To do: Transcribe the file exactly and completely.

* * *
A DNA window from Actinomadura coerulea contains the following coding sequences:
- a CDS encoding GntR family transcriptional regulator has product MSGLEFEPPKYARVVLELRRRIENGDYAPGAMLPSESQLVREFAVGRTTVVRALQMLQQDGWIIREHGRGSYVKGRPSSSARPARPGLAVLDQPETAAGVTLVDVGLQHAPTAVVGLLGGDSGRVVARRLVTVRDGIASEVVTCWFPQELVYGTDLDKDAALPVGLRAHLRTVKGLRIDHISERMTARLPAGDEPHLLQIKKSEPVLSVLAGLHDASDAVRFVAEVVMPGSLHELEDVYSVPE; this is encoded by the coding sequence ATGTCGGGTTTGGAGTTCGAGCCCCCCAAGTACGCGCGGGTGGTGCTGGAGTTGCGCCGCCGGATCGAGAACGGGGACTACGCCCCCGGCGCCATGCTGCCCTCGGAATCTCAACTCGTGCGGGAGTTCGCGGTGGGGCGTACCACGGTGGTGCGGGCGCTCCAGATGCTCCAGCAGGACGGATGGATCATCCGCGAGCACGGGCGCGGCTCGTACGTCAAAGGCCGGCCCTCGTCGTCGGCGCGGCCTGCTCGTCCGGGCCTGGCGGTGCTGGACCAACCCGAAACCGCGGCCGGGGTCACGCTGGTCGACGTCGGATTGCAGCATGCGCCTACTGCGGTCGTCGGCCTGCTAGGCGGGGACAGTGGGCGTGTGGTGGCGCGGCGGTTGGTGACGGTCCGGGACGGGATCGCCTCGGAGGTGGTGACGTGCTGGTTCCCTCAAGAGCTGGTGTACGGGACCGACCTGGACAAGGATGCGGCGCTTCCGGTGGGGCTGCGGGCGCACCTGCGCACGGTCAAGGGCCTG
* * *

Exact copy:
A DNA window from Actinomadura coerulea contains the following coding sequences:
- a CDS encoding GntR family transcriptional regulator has product MSGLEFEPPKYARVVLELRRRIENGDYAPGAMLPSESQLVREFAVGRTTVVRALQMLQQDGWIIREHGRGSYVKGRPSSSARPARPGLAVLDQPETAAGVTLVDVGLQHAPTAVVGLLGGDSGRVVARRLVTVRDGIASEVVTCWFPQELVYGTDLDKDAALPVGLRAHLRTVKGLRIDHISERMTARLPAGDEPHLLQIKKSEPVLSVLAGLHDASDAVRFVAEVVMPGSLHELEDVYSVPE; this is encoded by the coding sequence ATGTCGGGTTTGGAGTTCGAGCCCCCCAAGTACGCGCGGGTGGTGCTGGAGTTGCGCCGCCGGATCGAGAACGGGGACTACGCCCCCGGCGCCATGCTGCCCTCGGAATCTCAACTCGTGCGGGAGTTCGCGGTGGGGCGTACCACGGTGGTGCGGGCGCTCCAGATGCTCCAGCAGGACGGATGGATCATCCGCGAGCACGGGCGCGGCTCGTACGTCAAAGGCCGGCCCTCGTCGTCGGCGCGGCCTGCTCGTCCGGGCCTGGCGGTGCTGGACCAACCCGAAACCGCGGCCGGGGTCACGCTGGTCGACGTCGGATTGCAGCATGCGCCTACTGCGGTCGTCGGCCTGCTAGGCGGGGACAGTGGGCGTGTGGTGGCGCGGCGGTTGGTGACGGTCCGGGACGGGATCGCCTCGGAGGTGGTGACGTGCTGGTTCCCTCAAGAGCTGGTGTACGGGACCGACCTGGACAAGGATGCGGCGCTTCCGGTGGGGCTGCGGGCGCACCTGCGCACGGTCAAGGGCCTG